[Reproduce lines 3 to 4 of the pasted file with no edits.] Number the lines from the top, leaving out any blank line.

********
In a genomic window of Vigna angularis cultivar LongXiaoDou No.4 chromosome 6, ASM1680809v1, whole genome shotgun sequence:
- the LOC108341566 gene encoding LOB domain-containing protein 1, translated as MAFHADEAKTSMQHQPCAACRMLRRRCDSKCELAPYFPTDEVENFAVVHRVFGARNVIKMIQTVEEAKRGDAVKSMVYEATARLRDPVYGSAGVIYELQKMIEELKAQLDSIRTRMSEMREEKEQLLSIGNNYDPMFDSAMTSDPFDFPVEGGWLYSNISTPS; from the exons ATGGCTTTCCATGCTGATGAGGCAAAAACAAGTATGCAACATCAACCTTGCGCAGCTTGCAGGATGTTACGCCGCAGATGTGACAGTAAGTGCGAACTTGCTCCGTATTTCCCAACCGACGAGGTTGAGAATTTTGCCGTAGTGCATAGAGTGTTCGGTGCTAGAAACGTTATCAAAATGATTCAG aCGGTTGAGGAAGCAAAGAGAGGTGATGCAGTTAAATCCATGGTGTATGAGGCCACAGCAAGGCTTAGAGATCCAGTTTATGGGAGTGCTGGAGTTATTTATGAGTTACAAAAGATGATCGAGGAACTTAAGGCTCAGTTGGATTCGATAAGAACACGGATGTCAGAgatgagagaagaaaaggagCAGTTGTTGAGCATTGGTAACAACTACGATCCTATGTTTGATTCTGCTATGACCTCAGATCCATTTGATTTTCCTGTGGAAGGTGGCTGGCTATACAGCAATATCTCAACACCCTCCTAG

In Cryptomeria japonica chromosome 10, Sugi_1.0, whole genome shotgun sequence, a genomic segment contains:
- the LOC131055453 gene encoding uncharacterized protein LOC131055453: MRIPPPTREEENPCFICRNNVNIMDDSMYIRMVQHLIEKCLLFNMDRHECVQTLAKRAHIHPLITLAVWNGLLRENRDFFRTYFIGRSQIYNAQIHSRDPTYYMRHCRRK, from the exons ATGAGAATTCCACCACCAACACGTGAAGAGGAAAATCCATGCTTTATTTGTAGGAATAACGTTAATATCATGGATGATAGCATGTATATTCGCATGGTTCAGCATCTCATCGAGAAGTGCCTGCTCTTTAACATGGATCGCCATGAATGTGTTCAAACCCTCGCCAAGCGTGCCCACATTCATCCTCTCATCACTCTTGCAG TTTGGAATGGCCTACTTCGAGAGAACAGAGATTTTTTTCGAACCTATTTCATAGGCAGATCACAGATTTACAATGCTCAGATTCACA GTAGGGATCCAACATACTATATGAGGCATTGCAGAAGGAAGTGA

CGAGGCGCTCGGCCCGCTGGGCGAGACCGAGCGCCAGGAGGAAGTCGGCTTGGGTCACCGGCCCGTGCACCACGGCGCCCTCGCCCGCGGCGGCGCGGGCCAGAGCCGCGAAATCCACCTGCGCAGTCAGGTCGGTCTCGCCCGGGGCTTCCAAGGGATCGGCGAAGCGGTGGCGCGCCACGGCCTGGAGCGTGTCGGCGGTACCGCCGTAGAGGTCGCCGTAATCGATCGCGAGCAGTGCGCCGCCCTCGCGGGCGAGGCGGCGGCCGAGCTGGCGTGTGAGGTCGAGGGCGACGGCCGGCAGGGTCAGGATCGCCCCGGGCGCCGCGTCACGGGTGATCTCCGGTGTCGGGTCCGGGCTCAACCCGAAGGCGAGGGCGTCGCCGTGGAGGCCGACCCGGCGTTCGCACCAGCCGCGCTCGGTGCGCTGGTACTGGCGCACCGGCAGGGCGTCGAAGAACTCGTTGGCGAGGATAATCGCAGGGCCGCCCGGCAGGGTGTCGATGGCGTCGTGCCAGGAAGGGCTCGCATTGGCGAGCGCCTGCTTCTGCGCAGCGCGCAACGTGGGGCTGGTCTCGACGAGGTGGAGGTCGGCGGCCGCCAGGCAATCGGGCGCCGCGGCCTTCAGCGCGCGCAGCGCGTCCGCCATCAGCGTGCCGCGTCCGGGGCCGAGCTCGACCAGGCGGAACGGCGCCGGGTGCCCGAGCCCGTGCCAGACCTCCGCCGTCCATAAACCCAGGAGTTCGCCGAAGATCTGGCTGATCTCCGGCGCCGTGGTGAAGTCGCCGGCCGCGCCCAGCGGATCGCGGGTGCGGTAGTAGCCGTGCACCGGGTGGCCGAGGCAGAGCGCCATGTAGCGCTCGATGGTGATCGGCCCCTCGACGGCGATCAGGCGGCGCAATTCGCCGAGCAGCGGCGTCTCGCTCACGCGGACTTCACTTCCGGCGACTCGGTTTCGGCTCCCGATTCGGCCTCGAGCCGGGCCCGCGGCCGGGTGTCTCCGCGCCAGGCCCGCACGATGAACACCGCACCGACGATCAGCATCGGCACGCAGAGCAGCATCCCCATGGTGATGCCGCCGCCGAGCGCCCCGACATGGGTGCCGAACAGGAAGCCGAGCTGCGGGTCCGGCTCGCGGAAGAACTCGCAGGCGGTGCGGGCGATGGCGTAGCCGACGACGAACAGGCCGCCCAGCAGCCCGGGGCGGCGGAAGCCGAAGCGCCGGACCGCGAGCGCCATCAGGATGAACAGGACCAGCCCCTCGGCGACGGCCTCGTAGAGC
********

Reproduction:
In Cryptomeria japonica chromosome 10, Sugi_1.0, whole genome shotgun sequence, a genomic segment contains:
- the LOC131055453 gene encoding uncharacterized protein LOC131055453: MRIPPPTREEENPCFICRNNVNIMDDSMYIRMVQHLIEKCLLFNMDRHECVQTLAKRAHIHPLITLAVWNGLLRENRDFFRTYFIGRSQIYNAQIHSRDPTYYMRHCRRK, from the exons ATGAGAATTCCACCACCAACACGTGAAGAGGAAAATCCATGCTTTATTTGTAGGAATAACGTTAATATCATGGATGATAGCATGTATATTCGCATGGTTCAGCATCTCATCGAGAAGTGCCTGCTCTTTAACATGGATCGCCATGAATGTGTTCAAACCCTCGCCAAGCGTGCCCACATTCATCCTCTCATCACTCTTGCAG TTTGGAATGGCCTACTTCGAGAGAACAGAGATTTTTTTCGAACCTATTTCATAGGCAGATCACAGATTTACAATGCTCAGATTCACA GTAGGGATCCAACATACTATATGAGGCATTGCAGAAGGAAGTGA